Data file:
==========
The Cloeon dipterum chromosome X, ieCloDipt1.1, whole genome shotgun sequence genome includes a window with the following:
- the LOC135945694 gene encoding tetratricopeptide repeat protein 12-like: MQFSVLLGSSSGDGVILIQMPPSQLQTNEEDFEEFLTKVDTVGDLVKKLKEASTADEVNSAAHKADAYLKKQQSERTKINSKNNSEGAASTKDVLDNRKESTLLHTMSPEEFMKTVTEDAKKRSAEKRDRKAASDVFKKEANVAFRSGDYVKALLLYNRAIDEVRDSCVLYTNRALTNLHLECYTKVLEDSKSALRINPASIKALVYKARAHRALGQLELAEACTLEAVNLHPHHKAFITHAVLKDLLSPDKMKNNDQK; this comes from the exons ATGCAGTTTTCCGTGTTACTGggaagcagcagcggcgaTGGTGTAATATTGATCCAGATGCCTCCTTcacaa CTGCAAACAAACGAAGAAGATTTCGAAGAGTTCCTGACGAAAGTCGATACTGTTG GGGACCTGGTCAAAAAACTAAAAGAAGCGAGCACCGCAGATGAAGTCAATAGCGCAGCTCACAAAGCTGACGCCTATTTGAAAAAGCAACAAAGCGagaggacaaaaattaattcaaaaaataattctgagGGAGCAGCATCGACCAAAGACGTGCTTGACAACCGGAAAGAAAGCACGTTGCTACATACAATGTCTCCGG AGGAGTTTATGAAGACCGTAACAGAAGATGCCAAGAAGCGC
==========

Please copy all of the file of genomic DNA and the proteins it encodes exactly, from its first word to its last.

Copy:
The Cloeon dipterum chromosome X, ieCloDipt1.1, whole genome shotgun sequence genome includes a window with the following:
- the LOC135945694 gene encoding tetratricopeptide repeat protein 12-like: MQFSVLLGSSSGDGVILIQMPPSQLQTNEEDFEEFLTKVDTVGDLVKKLKEASTADEVNSAAHKADAYLKKQQSERTKINSKNNSEGAASTKDVLDNRKESTLLHTMSPEEFMKTVTEDAKKRSAEKRDRKAASDVFKKEANVAFRSGDYVKALLLYNRAIDEVRDSCVLYTNRALTNLHLECYTKVLEDSKSALRINPASIKALVYKARAHRALGQLELAEACTLEAVNLHPHHKAFITHAVLKDLLSPDKMKNNDQK; this comes from the exons ATGCAGTTTTCCGTGTTACTGggaagcagcagcggcgaTGGTGTAATATTGATCCAGATGCCTCCTTcacaa CTGCAAACAAACGAAGAAGATTTCGAAGAGTTCCTGACGAAAGTCGATACTGTTG GGGACCTGGTCAAAAAACTAAAAGAAGCGAGCACCGCAGATGAAGTCAATAGCGCAGCTCACAAAGCTGACGCCTATTTGAAAAAGCAACAAAGCGagaggacaaaaattaattcaaaaaataattctgagGGAGCAGCATCGACCAAAGACGTGCTTGACAACCGGAAAGAAAGCACGTTGCTACATACAATGTCTCCGG AGGAGTTTATGAAGACCGTAACAGAAGATGCCAAGAAGCGC